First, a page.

La Damnation de Faust - LSO / Gergiev - Barbican 22 September 2009
A curious evening that caught fire intermittently, but never really took off. Gergiev’s preferred preapration method – rehearse the corners, wing the straights - can produce stunning results in slow-burn symphonies. But it’s fundamentally unsuited to the desperately shoehorned ragbag of ideas (“Let's all improvise a fugue!”) that is La damnation de Faust. Faust’s final ride to the abyss truly burnt with the flames of hell, but a few manicured details aside, the first half was largely directionless and often surprisingly (for Gergiev) tentative. All the beauty and delicacy of the woodwind playing couldn’t compensate for a lack of purpose.
The problems could have been compounded when the scheduled Méphistophélès, Thomas Quasthoff, pulled out due to illness on the morning of the show. But Willard White, flown in from Copenhagen, was a magnificent replacement, despite the twinkle in his eye warning his bluster and beguilements shouldn’t be taken too seriously.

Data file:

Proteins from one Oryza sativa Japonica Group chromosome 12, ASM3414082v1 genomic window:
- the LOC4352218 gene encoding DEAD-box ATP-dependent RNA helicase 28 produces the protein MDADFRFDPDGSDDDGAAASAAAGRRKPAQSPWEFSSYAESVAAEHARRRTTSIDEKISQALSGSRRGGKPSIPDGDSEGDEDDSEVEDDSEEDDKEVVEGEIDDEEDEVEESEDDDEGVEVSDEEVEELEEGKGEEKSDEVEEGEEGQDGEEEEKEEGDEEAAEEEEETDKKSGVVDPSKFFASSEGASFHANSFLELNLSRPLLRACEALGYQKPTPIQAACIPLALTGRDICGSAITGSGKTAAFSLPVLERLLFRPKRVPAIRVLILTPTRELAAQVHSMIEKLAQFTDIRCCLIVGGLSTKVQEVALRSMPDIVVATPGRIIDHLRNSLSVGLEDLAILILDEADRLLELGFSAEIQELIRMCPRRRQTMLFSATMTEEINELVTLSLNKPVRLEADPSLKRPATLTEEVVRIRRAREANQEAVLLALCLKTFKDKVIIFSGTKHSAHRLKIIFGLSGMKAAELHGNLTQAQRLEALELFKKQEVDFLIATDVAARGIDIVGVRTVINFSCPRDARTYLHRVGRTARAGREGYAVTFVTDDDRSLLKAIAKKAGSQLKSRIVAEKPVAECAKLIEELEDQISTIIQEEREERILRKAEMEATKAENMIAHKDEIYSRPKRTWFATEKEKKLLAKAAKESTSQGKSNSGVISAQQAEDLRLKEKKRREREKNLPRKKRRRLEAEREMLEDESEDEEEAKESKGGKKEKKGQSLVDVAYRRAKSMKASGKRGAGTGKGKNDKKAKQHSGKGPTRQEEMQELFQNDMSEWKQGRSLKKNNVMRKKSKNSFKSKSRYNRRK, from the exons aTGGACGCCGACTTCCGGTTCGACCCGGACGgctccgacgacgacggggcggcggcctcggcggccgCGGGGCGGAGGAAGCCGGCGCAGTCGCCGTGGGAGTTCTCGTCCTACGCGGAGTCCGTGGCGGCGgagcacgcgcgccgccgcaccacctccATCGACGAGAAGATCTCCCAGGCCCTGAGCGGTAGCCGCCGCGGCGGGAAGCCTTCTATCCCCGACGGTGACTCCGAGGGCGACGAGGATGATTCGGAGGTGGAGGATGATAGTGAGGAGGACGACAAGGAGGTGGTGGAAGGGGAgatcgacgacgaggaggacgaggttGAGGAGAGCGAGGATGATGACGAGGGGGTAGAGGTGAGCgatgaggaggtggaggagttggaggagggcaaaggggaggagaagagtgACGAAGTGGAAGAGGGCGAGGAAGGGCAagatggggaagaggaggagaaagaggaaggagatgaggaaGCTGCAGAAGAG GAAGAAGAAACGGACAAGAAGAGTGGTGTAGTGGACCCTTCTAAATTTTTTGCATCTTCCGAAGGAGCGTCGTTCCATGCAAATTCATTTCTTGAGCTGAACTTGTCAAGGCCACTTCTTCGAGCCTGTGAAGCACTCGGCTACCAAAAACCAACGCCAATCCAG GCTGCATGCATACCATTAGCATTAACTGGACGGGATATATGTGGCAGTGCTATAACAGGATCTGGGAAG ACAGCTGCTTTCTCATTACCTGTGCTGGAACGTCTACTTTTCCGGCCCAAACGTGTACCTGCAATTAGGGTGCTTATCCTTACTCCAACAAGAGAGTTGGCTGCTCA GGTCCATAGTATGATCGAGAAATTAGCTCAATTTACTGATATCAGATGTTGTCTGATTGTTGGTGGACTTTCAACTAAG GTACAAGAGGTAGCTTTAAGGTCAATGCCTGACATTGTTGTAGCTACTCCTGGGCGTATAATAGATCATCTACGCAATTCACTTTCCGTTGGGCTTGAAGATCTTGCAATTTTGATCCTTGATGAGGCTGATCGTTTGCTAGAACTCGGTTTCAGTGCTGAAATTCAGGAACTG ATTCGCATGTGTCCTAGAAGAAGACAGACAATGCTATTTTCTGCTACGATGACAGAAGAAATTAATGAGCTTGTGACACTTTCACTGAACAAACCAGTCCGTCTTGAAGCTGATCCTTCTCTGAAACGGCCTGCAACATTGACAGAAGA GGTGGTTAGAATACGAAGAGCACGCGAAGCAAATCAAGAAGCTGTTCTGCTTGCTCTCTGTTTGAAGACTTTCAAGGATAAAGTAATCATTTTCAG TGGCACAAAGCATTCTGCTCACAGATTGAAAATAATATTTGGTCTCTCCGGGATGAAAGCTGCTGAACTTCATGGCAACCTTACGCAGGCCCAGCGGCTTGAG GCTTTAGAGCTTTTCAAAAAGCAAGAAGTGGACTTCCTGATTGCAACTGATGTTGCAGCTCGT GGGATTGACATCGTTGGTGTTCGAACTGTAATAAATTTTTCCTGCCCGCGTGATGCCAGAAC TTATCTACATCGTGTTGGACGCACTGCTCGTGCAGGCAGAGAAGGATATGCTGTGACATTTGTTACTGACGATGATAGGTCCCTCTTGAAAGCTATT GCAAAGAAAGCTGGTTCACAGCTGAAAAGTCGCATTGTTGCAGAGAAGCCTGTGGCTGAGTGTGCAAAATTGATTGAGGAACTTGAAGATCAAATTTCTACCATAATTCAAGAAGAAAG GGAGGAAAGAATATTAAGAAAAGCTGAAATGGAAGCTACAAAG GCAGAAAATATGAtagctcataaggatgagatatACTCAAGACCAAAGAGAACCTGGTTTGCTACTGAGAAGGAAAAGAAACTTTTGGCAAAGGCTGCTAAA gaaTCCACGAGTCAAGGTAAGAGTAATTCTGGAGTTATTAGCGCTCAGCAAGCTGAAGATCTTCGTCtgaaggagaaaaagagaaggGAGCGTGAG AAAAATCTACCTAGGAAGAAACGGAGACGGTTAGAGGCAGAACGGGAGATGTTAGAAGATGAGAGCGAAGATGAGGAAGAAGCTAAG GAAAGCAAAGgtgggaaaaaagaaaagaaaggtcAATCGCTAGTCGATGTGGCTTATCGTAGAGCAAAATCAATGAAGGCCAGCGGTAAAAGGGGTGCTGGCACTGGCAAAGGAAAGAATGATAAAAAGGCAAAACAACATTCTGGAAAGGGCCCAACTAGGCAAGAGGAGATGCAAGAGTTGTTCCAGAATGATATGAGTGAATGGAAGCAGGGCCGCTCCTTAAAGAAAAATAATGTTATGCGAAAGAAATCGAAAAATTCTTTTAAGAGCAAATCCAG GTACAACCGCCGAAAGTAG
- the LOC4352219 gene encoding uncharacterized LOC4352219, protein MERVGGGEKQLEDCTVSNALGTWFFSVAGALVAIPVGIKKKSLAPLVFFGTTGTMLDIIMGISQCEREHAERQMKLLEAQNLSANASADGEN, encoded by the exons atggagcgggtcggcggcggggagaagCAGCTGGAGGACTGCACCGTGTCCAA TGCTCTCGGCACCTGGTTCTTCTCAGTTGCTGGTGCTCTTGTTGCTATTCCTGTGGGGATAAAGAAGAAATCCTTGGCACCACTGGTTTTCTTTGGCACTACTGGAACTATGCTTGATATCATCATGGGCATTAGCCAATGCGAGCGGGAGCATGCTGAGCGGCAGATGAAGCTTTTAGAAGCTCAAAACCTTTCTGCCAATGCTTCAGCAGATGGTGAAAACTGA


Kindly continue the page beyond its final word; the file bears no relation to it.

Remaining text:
Joyce DiDonato, in a gorgeous cornflower gown and tumbling curls, sang beautifully but seemed not entirely at home in the Berlioz idiom. Her Marguerite had the radiant purity of youth but not the ardour that Susan Graham can bring to the part.
Florian Boesch almost stole the show as Brander, but Michael Schade’s Faust was a disappointment. He placed notes accurately and words carefully in his none too intelligible French, but his hard nasal tone is too unvarying and too unyielding in this part. What a pity there was so much of it. The London Symphony Chorus too had a long and tricky sing. They managed heroically, if with more gusto than finesse - for which Gergiev’s flutterfingered non-beat was not entirely to blame.
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